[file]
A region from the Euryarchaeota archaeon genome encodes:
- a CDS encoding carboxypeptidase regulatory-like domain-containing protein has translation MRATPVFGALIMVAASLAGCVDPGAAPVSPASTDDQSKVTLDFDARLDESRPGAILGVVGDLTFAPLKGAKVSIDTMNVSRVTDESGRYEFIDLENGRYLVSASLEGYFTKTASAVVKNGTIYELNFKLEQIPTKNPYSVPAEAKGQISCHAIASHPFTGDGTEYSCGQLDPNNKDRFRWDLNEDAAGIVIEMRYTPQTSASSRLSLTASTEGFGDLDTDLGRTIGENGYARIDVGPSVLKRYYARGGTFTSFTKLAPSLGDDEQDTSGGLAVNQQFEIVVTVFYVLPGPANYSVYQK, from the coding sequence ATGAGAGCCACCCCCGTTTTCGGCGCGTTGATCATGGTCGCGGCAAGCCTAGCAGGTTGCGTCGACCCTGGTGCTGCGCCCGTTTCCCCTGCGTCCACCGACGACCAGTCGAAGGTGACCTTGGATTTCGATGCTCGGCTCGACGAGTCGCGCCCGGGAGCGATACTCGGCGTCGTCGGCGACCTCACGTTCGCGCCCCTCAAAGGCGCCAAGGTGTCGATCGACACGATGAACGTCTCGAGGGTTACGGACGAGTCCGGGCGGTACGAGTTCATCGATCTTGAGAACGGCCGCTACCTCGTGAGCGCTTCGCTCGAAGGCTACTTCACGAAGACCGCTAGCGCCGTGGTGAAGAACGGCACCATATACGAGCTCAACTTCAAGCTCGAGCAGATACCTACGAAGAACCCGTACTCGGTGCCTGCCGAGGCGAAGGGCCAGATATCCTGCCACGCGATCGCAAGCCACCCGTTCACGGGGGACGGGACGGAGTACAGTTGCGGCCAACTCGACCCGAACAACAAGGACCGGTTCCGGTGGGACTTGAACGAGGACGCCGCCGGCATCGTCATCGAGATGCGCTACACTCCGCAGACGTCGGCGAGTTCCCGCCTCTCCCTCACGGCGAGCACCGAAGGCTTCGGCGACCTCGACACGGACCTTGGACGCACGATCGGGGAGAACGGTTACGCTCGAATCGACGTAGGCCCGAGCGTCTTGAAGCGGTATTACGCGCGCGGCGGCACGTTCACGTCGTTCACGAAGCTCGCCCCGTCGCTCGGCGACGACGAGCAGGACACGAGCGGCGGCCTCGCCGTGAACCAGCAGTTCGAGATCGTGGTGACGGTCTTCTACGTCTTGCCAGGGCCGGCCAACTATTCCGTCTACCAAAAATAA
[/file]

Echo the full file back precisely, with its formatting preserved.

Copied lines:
A region from the Euryarchaeota archaeon genome encodes:
- a CDS encoding carboxypeptidase regulatory-like domain-containing protein has translation MRATPVFGALIMVAASLAGCVDPGAAPVSPASTDDQSKVTLDFDARLDESRPGAILGVVGDLTFAPLKGAKVSIDTMNVSRVTDESGRYEFIDLENGRYLVSASLEGYFTKTASAVVKNGTIYELNFKLEQIPTKNPYSVPAEAKGQISCHAIASHPFTGDGTEYSCGQLDPNNKDRFRWDLNEDAAGIVIEMRYTPQTSASSRLSLTASTEGFGDLDTDLGRTIGENGYARIDVGPSVLKRYYARGGTFTSFTKLAPSLGDDEQDTSGGLAVNQQFEIVVTVFYVLPGPANYSVYQK, from the coding sequence ATGAGAGCCACCCCCGTTTTCGGCGCGTTGATCATGGTCGCGGCAAGCCTAGCAGGTTGCGTCGACCCTGGTGCTGCGCCCGTTTCCCCTGCGTCCACCGACGACCAGTCGAAGGTGACCTTGGATTTCGATGCTCGGCTCGACGAGTCGCGCCCGGGAGCGATACTCGGCGTCGTCGGCGACCTCACGTTCGCGCCCCTCAAAGGCGCCAAGGTGTCGATCGACACGATGAACGTCTCGAGGGTTACGGACGAGTCCGGGCGGTACGAGTTCATCGATCTTGAGAACGGCCGCTACCTCGTGAGCGCTTCGCTCGAAGGCTACTTCACGAAGACCGCTAGCGCCGTGGTGAAGAACGGCACCATATACGAGCTCAACTTCAAGCTCGAGCAGATACCTACGAAGAACCCGTACTCGGTGCCTGCCGAGGCGAAGGGCCAGATATCCTGCCACGCGATCGCAAGCCACCCGTTCACGGGGGACGGGACGGAGTACAGTTGCGGCCAACTCGACCCGAACAACAAGGACCGGTTCCGGTGGGACTTGAACGAGGACGCCGCCGGCATCGTCATCGAGATGCGCTACACTCCGCAGACGTCGGCGAGTTCCCGCCTCTCCCTCACGGCGAGCACCGAAGGCTTCGGCGACCTCGACACGGACCTTGGACGCACGATCGGGGAGAACGGTTACGCTCGAATCGACGTAGGCCCGAGCGTCTTGAAGCGGTATTACGCGCGCGGCGGCACGTTCACGTCGTTCACGAAGCTCGCCCCGTCGCTCGGCGACGACGAGCAGGACACGAGCGGCGGCCTCGCCGTGAACCAGCAGTTCGAGATCGTGGTGACGGTCTTCTACGTCTTGCCAGGGCCGGCCAACTATTCCGTCTACCAAAAATAA